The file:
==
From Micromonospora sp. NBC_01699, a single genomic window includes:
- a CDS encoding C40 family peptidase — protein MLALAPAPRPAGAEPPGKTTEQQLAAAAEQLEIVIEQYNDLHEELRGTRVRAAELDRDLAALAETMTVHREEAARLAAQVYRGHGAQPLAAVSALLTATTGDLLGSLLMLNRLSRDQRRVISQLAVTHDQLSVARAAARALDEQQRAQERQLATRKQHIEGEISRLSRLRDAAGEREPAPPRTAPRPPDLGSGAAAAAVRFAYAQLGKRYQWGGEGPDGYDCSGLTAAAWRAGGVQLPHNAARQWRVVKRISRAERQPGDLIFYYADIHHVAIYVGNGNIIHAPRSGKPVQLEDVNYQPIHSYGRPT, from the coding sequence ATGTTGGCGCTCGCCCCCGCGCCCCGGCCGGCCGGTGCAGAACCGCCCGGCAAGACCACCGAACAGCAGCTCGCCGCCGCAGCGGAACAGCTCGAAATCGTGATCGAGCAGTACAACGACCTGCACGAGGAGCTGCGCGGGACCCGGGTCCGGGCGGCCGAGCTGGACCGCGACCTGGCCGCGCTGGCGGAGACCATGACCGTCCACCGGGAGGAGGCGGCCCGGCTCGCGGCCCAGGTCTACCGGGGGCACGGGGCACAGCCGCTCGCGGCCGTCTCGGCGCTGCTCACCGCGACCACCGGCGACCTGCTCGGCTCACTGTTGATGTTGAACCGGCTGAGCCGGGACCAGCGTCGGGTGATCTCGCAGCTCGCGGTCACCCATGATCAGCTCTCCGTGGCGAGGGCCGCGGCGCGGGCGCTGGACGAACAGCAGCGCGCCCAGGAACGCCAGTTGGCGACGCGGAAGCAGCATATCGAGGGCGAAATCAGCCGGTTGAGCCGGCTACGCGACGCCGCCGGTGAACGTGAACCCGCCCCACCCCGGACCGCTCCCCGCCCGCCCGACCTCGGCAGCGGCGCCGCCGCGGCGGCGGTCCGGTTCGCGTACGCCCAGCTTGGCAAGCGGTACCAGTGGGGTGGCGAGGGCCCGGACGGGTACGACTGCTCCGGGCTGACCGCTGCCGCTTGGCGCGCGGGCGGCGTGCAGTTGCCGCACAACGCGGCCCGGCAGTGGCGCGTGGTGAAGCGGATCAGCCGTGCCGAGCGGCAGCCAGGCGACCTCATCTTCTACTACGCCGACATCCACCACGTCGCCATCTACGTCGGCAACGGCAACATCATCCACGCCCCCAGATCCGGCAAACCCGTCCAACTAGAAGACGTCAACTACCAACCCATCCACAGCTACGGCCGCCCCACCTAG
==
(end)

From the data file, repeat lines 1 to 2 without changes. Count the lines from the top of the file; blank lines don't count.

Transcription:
From Micromonospora sp. NBC_01699, a single genomic window includes:
- a CDS encoding C40 family peptidase — protein MLALAPAPRPAGAEPPGKTTEQQLAAAAEQLEIVIEQYNDLHEELRGTRVRAAELDRDLAALAETMTVHREEAARLAAQVYRGHGAQPLAAVSALLTATTGDLLGSLLMLNRLSRDQRRVISQLAVTHDQLSVARAAARALDEQQRAQERQLATRKQHIEGEISRLSRLRDAAGEREPAPPRTAPRPPDLGSGAAAAAVRFAYAQLGKRYQWGGEGPDGYDCSGLTAAAWRAGGVQLPHNAARQWRVVKRISRAERQPGDLIFYYADIHHVAIYVGNGNIIHAPRSGKPVQLEDVNYQPIHSYGRPT, from the coding sequence ATGTTGGCGCTCGCCCCCGCGCCCCGGCCGGCCGGTGCAGAACCGCCCGGCAAGACCACCGAACAGCAGCTCGCCGCCGCAGCGGAACAGCTCGAAATCGTGATCGAGCAGTACAACGACCTGCACGAGGAGCTGCGCGGGACCCGGGTCCGGGCGGCCGAGCTGGACCGCGACCTGGCCGCGCTGGCGGAGACCATGACCGTCCACCGGGAGGAGGCGGCCCGGCTCGCGGCCCAGGTCTACCGGGGGCACGGGGCACAGCCGCTCGCGGCCGTCTCGGCGCTGCTCACCGCGACCACCGGCGACCTGCTCGGCTCACTGTTGATGTTGAACCGGCTGAGCCGGGACCAGCGTCGGGTGATCTCGCAGCTCGCGGTCACCCATGATCAGCTCTCCGTGGCGAGGGCCGCGGCGCGGGCGCTGGACGAACAGCAGCGCGCCCAGGAACGCCAGTTGGCGACGCGGAAGCAGCATATCGAGGGCGAAATCAGCCGGTTGAGCCGGCTACGCGACGCCGCCGGTGAACGTGAACCCGCCCCACCCCGGACCGCTCCCCGCCCGCCCGACCTCGGCAGCGGCGCCGCCGCGGCGGCGGTCCGGTTCGCGTACGCCCAGCTTGGCAAGCGGTACCAGTGGGGTGGCGAGGGCCCGGACGGGTACGACTGCTCCGGGCTGACCGCTGCCGCTTGGCGCGCGGGCGGCGTGCAGTTGCCGCACAACGCGGCCCGGCAGTGGCGCGTGGTGAAGCGGATCAGCCGTGCCGAGCGGCAGCCAGGCGACCTCATCTTCTACTACGCCGACATCCACCACGTCGCCATCTACGTCGGCAACGGCAACATCATCCACGCCCCCAGATCCGGCAAACCCGTCCAACTAGAAGACGTCAACTACCAACCCATCCACAGCTACGGCCGCCCCACCTAG